growth of the Acadian milieus in the Moncton area over the course of the past decades.
The development of a fully adequate theory of regional
analysis by statistical means was one of the principal
longstanding problems of geography. Neither maps nor
statistics alone are enough; they must be brought together.
Centrographical analysis is a perfect example of this
combination. It is an aggregate of indicators that allows the
description and measurement of the global characteristics of
the distribution of spatial phenomena. This type of analysis
provides the equivalent of statistical measures of central
tendencies and dispersion, adapted for a two-dimensional
geographical space (Caprio, 1970). Jones (1980) presents
centrographic measures as describing the three most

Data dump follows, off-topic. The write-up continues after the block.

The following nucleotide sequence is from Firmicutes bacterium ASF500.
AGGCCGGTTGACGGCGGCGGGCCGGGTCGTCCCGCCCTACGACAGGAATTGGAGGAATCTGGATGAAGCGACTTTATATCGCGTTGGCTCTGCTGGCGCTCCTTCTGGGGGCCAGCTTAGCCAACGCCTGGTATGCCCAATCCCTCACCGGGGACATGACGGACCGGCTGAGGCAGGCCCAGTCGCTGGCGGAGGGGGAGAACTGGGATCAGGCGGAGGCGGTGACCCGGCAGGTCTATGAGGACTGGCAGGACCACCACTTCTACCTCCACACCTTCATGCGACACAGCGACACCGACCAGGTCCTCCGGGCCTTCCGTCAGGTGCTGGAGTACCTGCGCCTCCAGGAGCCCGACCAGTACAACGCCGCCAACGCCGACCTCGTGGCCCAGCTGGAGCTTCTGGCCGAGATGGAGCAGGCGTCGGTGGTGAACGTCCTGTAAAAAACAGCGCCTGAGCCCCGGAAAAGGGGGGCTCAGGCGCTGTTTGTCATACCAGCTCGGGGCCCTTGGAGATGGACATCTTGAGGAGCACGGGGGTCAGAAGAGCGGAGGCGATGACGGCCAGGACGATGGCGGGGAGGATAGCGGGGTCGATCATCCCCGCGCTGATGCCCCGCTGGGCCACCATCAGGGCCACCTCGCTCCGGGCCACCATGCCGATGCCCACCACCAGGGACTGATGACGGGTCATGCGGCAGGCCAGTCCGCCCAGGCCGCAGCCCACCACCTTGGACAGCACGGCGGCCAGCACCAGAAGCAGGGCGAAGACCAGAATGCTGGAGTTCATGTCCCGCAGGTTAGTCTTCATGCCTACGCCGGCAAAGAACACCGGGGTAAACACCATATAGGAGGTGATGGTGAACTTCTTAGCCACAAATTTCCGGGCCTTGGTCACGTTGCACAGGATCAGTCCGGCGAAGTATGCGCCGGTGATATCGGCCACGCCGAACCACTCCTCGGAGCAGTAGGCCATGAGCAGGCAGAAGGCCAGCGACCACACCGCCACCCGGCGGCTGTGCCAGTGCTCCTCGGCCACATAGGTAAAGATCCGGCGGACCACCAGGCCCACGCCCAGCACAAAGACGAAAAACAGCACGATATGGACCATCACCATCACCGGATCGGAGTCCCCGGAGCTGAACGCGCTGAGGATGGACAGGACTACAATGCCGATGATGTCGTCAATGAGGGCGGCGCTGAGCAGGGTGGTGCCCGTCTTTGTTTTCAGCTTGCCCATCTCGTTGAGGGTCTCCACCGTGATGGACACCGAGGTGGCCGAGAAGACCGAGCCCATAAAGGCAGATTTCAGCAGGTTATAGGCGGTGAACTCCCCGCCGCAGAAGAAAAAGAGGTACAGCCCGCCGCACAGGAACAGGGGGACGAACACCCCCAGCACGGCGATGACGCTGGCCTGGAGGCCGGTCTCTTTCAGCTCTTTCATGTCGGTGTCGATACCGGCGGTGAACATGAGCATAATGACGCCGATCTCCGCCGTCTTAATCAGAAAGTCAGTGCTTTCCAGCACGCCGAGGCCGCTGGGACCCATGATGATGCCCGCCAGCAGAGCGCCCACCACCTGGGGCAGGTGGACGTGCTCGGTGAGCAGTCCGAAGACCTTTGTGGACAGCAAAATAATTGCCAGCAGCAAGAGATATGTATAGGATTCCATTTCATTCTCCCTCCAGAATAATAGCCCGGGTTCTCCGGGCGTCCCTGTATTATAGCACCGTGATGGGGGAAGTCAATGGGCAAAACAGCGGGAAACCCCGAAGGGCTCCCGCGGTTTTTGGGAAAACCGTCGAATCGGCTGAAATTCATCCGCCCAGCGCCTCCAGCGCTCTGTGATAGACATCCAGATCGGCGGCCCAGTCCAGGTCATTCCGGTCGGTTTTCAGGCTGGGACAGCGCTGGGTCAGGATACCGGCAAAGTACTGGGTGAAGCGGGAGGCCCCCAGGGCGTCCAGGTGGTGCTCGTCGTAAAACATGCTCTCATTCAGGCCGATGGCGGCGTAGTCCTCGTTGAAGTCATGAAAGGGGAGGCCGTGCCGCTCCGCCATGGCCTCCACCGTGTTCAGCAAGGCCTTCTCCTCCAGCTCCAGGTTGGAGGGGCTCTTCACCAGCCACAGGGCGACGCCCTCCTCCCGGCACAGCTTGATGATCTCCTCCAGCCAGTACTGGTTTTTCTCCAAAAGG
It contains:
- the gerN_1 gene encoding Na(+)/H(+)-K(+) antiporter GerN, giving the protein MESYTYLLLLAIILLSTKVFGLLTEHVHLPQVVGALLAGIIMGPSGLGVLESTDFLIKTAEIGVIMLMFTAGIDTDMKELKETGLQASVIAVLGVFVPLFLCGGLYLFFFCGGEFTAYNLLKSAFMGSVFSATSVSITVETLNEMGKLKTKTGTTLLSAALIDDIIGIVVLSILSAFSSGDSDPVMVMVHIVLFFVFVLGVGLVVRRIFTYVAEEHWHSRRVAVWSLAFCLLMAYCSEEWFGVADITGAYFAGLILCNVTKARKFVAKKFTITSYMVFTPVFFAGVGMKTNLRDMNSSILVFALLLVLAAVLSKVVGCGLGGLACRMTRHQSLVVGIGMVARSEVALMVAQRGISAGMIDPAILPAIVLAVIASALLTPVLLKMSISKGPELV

important characteristics of a spatial phenomenon: its location,
dispersion and form. The idea of measuring the center of
population distribution using centrography originated a century
ago, as far as can be determined. Hilgard (1872) has been
credited as the first person to compute a reliable census, when
he attempted, in 1872, to trace the movement of the population
of the United States as it expanded westward. Since that time,
there have been many important developments in this field,
and other closely related fields, for example, the creation of
new methods, the correction of various errors and
misconceptions, and the clarification of the interpretation of
computed results. Over recent years, centrographic analysis
has evolved quickly, in large part due to its integration in
Geographic Information Systems (GIS). It is also being
increasingly applied in different fields.
In the heart of Canada’s Maritime provinces, we find a unique
urban region: the Greater Moncton area, whose unique
characteristic is the cohabitation of Acadians and
Anglophones. This mostly bicultural region, which includes
three communities, Moncton, Riverview and Dieppe, is located
in southern New Brunswick on the Petitcodiac River, about
40 kilometres from the mouth of the Bay of Fundy. Over the